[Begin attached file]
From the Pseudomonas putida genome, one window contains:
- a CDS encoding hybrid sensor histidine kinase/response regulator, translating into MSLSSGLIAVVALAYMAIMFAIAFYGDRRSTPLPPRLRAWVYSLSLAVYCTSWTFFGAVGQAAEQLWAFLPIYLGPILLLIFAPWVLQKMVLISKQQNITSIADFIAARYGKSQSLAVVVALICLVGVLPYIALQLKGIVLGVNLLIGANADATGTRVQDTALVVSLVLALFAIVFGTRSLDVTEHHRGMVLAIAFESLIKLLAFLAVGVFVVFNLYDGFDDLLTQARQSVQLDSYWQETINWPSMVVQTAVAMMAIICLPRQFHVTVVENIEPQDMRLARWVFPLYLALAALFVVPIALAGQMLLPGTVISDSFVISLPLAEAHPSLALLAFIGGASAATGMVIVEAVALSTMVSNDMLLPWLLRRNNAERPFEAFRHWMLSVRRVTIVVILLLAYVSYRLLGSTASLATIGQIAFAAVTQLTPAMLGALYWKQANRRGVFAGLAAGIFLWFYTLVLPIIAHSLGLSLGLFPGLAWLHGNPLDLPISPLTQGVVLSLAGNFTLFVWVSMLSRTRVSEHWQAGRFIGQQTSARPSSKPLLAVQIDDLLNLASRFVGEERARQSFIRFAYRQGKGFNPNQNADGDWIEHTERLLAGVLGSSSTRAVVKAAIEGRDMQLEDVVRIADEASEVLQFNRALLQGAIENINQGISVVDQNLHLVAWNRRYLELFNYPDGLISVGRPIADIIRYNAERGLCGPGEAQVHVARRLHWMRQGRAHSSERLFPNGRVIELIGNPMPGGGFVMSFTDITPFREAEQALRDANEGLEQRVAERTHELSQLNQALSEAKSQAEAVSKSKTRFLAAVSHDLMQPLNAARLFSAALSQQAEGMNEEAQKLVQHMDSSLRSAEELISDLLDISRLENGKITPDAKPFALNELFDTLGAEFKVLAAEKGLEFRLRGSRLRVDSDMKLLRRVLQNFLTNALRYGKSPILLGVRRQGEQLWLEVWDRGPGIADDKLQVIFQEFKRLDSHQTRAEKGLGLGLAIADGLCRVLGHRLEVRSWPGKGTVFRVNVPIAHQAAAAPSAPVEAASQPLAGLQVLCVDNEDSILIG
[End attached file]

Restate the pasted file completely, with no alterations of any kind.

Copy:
From the Pseudomonas putida genome, one window contains:
- a CDS encoding hybrid sensor histidine kinase/response regulator, translating into MSLSSGLIAVVALAYMAIMFAIAFYGDRRSTPLPPRLRAWVYSLSLAVYCTSWTFFGAVGQAAEQLWAFLPIYLGPILLLIFAPWVLQKMVLISKQQNITSIADFIAARYGKSQSLAVVVALICLVGVLPYIALQLKGIVLGVNLLIGANADATGTRVQDTALVVSLVLALFAIVFGTRSLDVTEHHRGMVLAIAFESLIKLLAFLAVGVFVVFNLYDGFDDLLTQARQSVQLDSYWQETINWPSMVVQTAVAMMAIICLPRQFHVTVVENIEPQDMRLARWVFPLYLALAALFVVPIALAGQMLLPGTVISDSFVISLPLAEAHPSLALLAFIGGASAATGMVIVEAVALSTMVSNDMLLPWLLRRNNAERPFEAFRHWMLSVRRVTIVVILLLAYVSYRLLGSTASLATIGQIAFAAVTQLTPAMLGALYWKQANRRGVFAGLAAGIFLWFYTLVLPIIAHSLGLSLGLFPGLAWLHGNPLDLPISPLTQGVVLSLAGNFTLFVWVSMLSRTRVSEHWQAGRFIGQQTSARPSSKPLLAVQIDDLLNLASRFVGEERARQSFIRFAYRQGKGFNPNQNADGDWIEHTERLLAGVLGSSSTRAVVKAAIEGRDMQLEDVVRIADEASEVLQFNRALLQGAIENINQGISVVDQNLHLVAWNRRYLELFNYPDGLISVGRPIADIIRYNAERGLCGPGEAQVHVARRLHWMRQGRAHSSERLFPNGRVIELIGNPMPGGGFVMSFTDITPFREAEQALRDANEGLEQRVAERTHELSQLNQALSEAKSQAEAVSKSKTRFLAAVSHDLMQPLNAARLFSAALSQQAEGMNEEAQKLVQHMDSSLRSAEELISDLLDISRLENGKITPDAKPFALNELFDTLGAEFKVLAAEKGLEFRLRGSRLRVDSDMKLLRRVLQNFLTNALRYGKSPILLGVRRQGEQLWLEVWDRGPGIADDKLQVIFQEFKRLDSHQTRAEKGLGLGLAIADGLCRVLGHRLEVRSWPGKGTVFRVNVPIAHQAAAAPSAPVEAASQPLAGLQVLCVDNEDSILIG